§64.2-2000. Definitions.

As used in this chapter, unless the context requires a different meaning:

"Advance directive" shall have the same meaning as provided in the Health Care Decisions Act (§54.1-2981 et seq.) § 54.1-2982.

"Annual report" means the report required to be filed by a guardian pursuant to § 64.2-2020.

"Conservator" means a person appointed by the court who is responsible for managing the estate and financial affairs of an incapacitated person and, where the context plainly indicates, includes a "limited conservator" or a "temporary conservator." The term "Conservator" includes (i) a local or regional program designated by the Department for Aging and Rehabilitative Services as a public conservator pursuant to Article 6 (§51.5-149 et seq.) of Chapter 14 of Title 51.5 or (ii) any local or regional tax-exempt charitable organization established pursuant to §501(c)(3) of the Internal Revenue Code to provide conservatorial services to incapacitated persons. Such tax-exempt charitable organization shall not be a provider of direct services to the incapacitated person. If a tax-exempt charitable organization has been designated by the Department for Aging and Rehabilitative Services as a public conservator, it may also serve as a conservator for other individuals.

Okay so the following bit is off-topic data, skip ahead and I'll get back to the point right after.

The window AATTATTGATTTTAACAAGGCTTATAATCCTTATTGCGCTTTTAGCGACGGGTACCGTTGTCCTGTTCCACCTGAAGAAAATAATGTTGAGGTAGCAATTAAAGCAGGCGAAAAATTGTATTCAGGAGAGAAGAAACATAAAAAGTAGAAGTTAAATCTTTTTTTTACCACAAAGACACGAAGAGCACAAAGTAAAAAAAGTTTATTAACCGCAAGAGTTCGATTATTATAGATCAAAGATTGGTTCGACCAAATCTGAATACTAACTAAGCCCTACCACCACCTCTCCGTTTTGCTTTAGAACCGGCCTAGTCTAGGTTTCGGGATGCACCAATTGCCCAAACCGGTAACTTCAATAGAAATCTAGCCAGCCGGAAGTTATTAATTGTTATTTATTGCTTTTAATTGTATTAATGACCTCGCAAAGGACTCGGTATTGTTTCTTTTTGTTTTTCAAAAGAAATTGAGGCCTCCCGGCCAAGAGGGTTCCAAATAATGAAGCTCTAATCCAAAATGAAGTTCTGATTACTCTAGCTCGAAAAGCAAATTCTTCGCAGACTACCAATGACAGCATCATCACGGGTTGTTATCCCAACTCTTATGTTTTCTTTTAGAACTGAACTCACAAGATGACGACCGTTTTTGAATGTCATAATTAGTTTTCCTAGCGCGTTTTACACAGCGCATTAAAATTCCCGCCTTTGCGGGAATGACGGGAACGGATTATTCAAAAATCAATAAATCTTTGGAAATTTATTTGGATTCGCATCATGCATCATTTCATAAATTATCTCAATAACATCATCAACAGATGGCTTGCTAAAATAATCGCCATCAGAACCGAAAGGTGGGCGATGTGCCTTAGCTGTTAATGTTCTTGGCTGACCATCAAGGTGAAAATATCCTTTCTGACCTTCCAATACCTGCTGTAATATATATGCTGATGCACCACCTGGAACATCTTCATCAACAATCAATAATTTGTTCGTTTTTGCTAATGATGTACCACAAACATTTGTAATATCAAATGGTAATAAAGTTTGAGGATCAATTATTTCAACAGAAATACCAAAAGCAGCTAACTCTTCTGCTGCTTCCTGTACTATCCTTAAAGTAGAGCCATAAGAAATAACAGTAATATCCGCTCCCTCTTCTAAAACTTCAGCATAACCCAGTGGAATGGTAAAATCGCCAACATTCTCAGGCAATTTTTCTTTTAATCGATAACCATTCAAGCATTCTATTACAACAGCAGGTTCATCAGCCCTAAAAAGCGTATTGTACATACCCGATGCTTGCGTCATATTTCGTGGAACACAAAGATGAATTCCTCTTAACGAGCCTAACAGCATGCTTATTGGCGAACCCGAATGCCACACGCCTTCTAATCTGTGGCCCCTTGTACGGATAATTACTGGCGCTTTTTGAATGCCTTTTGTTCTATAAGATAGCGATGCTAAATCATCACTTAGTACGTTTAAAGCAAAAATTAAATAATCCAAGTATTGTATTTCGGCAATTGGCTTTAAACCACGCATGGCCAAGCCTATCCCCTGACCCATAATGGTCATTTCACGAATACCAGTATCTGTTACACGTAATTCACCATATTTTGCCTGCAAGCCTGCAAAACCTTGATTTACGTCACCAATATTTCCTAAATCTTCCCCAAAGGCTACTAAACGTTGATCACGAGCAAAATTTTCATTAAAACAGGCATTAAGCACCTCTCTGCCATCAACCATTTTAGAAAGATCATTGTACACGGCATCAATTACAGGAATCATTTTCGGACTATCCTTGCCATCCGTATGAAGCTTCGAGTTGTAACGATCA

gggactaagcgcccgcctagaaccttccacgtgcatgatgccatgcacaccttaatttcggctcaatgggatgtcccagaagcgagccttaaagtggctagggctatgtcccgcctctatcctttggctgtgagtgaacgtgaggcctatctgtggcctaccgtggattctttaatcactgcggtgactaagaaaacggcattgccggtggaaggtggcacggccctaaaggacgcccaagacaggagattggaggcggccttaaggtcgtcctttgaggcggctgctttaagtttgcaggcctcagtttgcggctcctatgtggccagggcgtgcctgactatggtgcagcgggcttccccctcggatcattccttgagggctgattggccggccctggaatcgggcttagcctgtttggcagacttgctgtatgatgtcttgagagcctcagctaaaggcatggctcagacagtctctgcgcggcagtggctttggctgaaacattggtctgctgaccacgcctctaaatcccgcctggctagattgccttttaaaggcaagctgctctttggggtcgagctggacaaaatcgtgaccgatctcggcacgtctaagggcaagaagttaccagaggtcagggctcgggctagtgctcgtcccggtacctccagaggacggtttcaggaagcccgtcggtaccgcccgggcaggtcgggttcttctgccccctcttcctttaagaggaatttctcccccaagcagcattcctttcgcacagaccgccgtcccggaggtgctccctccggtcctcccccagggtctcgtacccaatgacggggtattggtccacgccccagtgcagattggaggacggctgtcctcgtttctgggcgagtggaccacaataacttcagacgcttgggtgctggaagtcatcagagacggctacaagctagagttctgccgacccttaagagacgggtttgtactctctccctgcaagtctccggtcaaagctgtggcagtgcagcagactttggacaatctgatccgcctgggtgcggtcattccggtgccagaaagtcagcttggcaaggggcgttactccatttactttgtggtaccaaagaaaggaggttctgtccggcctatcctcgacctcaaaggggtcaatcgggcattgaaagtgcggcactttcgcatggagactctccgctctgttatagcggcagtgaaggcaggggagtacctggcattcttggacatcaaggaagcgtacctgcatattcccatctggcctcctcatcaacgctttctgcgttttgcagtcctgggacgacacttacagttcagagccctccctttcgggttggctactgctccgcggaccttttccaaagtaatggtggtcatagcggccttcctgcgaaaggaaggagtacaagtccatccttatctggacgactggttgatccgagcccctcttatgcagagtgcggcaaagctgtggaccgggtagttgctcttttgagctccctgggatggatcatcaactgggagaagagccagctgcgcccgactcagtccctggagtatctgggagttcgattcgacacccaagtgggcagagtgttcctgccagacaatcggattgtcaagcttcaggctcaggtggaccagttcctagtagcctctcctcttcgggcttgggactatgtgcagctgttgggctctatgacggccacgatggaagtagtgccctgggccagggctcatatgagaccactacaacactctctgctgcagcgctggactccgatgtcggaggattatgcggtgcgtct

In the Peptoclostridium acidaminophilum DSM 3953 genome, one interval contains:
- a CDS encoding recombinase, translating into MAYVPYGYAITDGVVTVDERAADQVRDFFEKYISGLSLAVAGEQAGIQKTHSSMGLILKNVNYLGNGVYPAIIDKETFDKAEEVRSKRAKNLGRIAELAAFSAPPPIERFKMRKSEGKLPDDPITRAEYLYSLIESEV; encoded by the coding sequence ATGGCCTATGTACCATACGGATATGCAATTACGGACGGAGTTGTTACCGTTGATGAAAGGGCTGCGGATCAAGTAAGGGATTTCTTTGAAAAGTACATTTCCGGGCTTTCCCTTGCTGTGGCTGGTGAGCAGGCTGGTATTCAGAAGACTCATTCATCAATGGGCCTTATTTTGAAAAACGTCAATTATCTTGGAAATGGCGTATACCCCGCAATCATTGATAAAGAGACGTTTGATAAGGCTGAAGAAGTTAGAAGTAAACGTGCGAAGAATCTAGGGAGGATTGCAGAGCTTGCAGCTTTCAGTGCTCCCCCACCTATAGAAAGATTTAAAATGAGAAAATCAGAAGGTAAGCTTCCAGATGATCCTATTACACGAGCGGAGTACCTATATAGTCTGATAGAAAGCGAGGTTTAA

"Estate" includes both real and personal property.

"Facility" means a state or licensed hospital, training center, psychiatric hospital, or other type of residential or outpatient mental health or mental retardation facility. When modified by the word "state," "facility" means a state hospital or training center operated by the Department of Behavioral Health and Developmental Services, including the buildings and land associated with it.